SBU News
SBU News > Academics > School of Medicine > Stony Brook Heart Institute Selected for Intravascular ‘Patch’ Clinical Trial

Stony Brook Heart Institute Selected for Intravascular ‘Patch’ Clinical Trial

Dr pyo with patch

Stony Brook Heart Institute cardiologists are continually exploring new approaches to care for heart and valve disease patients, especially those too ill for open-heart surgery or those who might have limited treatment options. In the latest chapter in Stony Brook’s state-of-the-art, minimally invasive frontline treatments, the Heart Institute has been selected to participate in the first-phase clinical trial for a new type of minimally invasive intravascular “patch” in advance of submission for approval by the U.S. Food and Drug Administration (FDA). Stony Brook is one of only five elite sites nationwide and the only facility on Long Island to be chosen to take part.

Approved for use in Europe in 2018, the first generation of the device is a sutureless, fully-absorbable intravascular ‘patch’ that seals an artery from the inside after heart valve repair or replacement. The next generation of the device is designed to address more complex patient anatomies.

For the first time in the U.S., this new arterial-closing technique using PerQseal®+ was performed on March 8, 2022 by Henry J. Tannous, MD, and Robert T. Pyo, MD, at Stony Brook University Hospital during a transcatheter aortic valve procedure (TAVR).

Cardio team
(L-R) Mia Wiedersum, RN; Julie Mangan, RN; interventional cardiologist Robert Pyo, MD; cardiothoracic surgeon Henry Tannous, MD; and interventional cardiologist, Ahmad Alkhalil, MD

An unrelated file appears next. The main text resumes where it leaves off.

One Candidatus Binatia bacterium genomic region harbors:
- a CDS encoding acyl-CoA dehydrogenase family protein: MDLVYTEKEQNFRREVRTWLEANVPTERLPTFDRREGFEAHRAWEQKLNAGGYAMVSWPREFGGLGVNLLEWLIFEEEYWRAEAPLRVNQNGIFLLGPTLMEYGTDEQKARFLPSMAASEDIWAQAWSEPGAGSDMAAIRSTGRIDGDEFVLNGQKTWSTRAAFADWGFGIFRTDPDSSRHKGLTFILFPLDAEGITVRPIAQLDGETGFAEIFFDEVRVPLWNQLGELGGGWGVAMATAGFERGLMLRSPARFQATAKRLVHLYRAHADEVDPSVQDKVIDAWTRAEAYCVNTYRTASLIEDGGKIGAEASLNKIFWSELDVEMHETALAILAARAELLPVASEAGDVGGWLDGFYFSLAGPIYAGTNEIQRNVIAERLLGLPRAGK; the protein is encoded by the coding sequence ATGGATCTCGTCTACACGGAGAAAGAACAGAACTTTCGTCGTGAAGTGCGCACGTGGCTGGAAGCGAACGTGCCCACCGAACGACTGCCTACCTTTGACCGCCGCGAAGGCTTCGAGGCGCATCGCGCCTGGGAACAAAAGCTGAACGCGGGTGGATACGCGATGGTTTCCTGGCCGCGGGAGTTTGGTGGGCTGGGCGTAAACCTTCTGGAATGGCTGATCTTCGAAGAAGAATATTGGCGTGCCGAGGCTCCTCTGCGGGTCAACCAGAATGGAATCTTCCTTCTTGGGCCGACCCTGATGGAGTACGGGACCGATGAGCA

Photo by Jim Lennon

“Closing the artery has been a universal concern since less invasive techniques have been used for valve implantation,” said Robert T. Pyo, MD, Director, Interventional Cardiology; Medical Director, Structural Heart Program and Associate Professor, Renaissance School of Medicine at Stony Brook University.  “To date, there has been no universally accepted way to close the implantation hole, whether applying pressure for up to two hours or utilizing a suture.”

“Safe, quick and effective blood vessel closure is key to a successful outcome in patients undergoing an endovascular heart valve procedure,” says Henry J. Tannous, MD, Co-Director, Stony Brook Heart Institute; Chief, Cardiothoracic Surgery; Surgical Director, Structural Heart Program; and General T.F. Cheng Chair, Cardiothoracic Surgery, Renaissance School of Medicine at Stony Brook University. “At the Heart Institute, we are continually focused on exploring new options to improve outcomes and quality of life.”

Dr pyo with patch
The fully absorbable intravascular “patch” seals an artery from the inside after heart valve repair or replacement. The flexible patch is roughly the size of a penny.
Photo by Jim Lennon

Minimally invasive, lifesaving techniques for at-risk patients, which include utilizing the Impella® ventricular support system and transcatheter aortic valve replacement (TAVR), have soared in use over the past decade. These approaches, using compression or sutures to close the large-size percutaneous (through the skin) implantation holes, have not kept pace with the evolving technology. The intent of this type of minimally invasive intravascular “patch” is to fill that gap.

Stony Brook University Heart Institute is located within Stony Brook University Hospital as part of Long Island’s premier university-based medical center. The Heart Institute offers a comprehensive, multidisciplinary program for the prevention, diagnosis and treatment of cardiovascular disease, and provides state-of-the-art interventional and surgical capabilities in 24-hour cardiac catheterization labs and surgical suites. Its physician-scientists are also actively enhancing knowledge of the heart and blood vessels through basic biomedical studies and clinical research.

Add comment

This site uses Akismet to reduce spam. Learn how your comment data is processed.

Subscribe to News

Get the latest word on Stony Brook news, discoveries and people.